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‘Broom Clean’ Condition: What to Clean Before You Move

Katie DuncanFebruary 29, 2024

Reviewed By: Amplify

When it comes to moving out of your current rental, leaving it in good condition goes beyond common courtesy— it’s your responsibility. A thorough cleaning demonstrates your respect for the property and future tenants. For renters, it also plays a crucial role in ensuring the return of your security deposit. And, if you’re selling your home, leaving your property broom cleaned can prevent any last-minute hiccups in the sale.

Many contracts stipulate that property should be left in broom clean condition— a notion that puzzles most. After all, you can have a room full of people, all with their own definition of clean.

We’re here to break down the definition of broom clean and give a rundown of what you need to do to get the job done.

What is broom clean condition?

Broom clean condition refers to the level of cleanliness that is often expected when vacating a property, whether you’re moving out of a rental or selling your house.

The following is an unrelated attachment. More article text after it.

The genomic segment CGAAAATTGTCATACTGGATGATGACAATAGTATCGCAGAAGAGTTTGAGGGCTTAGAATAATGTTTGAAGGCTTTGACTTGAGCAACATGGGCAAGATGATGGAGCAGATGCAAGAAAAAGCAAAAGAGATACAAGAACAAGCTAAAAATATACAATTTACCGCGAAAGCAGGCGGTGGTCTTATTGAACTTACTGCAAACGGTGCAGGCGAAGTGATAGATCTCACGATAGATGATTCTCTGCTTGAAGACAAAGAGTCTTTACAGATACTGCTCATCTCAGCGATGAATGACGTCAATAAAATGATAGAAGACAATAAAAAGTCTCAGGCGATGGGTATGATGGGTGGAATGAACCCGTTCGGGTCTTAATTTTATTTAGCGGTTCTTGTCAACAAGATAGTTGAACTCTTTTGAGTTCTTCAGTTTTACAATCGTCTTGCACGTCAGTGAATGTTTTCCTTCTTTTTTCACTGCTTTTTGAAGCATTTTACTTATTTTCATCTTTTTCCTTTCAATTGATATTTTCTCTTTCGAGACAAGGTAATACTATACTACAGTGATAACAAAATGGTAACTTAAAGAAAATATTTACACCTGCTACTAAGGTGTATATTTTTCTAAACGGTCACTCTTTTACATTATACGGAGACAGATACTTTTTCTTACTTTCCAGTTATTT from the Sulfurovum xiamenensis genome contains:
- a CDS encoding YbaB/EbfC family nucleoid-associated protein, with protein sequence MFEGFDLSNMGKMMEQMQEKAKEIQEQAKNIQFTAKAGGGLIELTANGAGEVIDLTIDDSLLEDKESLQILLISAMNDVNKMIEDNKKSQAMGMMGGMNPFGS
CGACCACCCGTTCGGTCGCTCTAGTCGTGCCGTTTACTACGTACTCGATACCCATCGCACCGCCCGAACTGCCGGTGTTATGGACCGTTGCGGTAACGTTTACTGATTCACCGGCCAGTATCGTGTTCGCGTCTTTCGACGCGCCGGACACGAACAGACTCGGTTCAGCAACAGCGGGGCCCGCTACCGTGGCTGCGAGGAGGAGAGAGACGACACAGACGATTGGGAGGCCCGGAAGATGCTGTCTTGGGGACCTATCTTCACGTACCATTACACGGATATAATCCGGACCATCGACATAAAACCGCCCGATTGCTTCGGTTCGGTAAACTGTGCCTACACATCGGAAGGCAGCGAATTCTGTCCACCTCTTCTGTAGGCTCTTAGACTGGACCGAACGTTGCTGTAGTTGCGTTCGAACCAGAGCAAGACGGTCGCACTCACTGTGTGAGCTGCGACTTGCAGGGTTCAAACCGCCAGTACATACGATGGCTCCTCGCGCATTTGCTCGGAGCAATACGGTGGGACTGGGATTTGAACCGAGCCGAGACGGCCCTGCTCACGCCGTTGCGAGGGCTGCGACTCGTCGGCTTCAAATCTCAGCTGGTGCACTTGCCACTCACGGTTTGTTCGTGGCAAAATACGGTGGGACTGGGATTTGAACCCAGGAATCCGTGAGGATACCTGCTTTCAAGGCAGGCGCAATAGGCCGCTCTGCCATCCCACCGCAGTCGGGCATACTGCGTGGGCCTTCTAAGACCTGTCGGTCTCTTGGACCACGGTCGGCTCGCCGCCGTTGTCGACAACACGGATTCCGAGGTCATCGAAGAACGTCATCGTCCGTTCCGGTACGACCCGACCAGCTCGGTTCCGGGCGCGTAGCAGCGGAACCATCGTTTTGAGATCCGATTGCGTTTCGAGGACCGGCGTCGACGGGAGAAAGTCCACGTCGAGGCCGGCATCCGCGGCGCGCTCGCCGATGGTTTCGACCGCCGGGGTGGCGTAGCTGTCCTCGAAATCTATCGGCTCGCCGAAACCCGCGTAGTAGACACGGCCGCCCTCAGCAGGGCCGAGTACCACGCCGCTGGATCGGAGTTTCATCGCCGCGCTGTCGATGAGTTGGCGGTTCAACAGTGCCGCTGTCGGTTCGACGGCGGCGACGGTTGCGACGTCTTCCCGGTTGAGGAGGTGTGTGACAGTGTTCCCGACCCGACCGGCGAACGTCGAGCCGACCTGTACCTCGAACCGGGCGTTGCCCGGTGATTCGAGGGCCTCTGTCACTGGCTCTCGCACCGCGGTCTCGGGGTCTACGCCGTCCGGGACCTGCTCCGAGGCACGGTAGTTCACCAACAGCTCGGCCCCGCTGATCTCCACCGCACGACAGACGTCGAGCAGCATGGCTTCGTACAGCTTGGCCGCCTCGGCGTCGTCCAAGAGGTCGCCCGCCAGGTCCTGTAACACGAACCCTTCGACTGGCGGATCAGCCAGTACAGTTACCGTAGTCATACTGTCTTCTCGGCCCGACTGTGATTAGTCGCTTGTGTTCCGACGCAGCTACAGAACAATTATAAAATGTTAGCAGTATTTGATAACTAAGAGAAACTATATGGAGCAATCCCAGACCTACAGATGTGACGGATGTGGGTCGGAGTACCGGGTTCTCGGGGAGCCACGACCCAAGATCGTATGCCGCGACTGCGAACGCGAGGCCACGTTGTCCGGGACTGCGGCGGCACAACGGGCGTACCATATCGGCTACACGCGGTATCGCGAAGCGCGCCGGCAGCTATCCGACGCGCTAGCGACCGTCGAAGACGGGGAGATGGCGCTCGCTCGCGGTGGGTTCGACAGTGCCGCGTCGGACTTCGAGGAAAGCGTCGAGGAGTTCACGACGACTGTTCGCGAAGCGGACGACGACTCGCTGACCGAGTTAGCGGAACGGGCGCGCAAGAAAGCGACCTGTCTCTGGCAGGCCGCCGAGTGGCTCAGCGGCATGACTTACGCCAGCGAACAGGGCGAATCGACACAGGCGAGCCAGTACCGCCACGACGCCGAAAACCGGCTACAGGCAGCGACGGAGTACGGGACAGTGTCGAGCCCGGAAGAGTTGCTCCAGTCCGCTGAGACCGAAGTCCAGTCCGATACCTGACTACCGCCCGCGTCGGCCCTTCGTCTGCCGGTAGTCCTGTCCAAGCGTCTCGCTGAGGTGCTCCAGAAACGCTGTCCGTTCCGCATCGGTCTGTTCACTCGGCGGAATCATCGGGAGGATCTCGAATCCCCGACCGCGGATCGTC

While it doesn’t require a deep clean or a pristine appearance, it does require you to leave the rental in a condition that is ready for the next tenant to move in without the need for additional cleaning. This means removing dust, dirt, and debris that may have accumulated during your tenancy— and, typically, this job requires a little more than just a broom.

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Broom Clean Condition for Renters

For renters, the concept of broom clean condition is typically more than just sweeping up dust and dirt.

Ultimately, renters should leave the property in the same condition as when they first moved in, minus any expected normal wear and tear. Failure to do so can result in a withheld security deposit, difficulty obtaining rental references, or even legal consequences.

Broom Clean Condition for Sellers

For home sellers, broom clean is a little different.

For one, the buyer doesn’t have any security deposit, nor can they bill the seller for any costs associated with having the home cleaned. Because of this, the cleaning is seen more as a courtesy.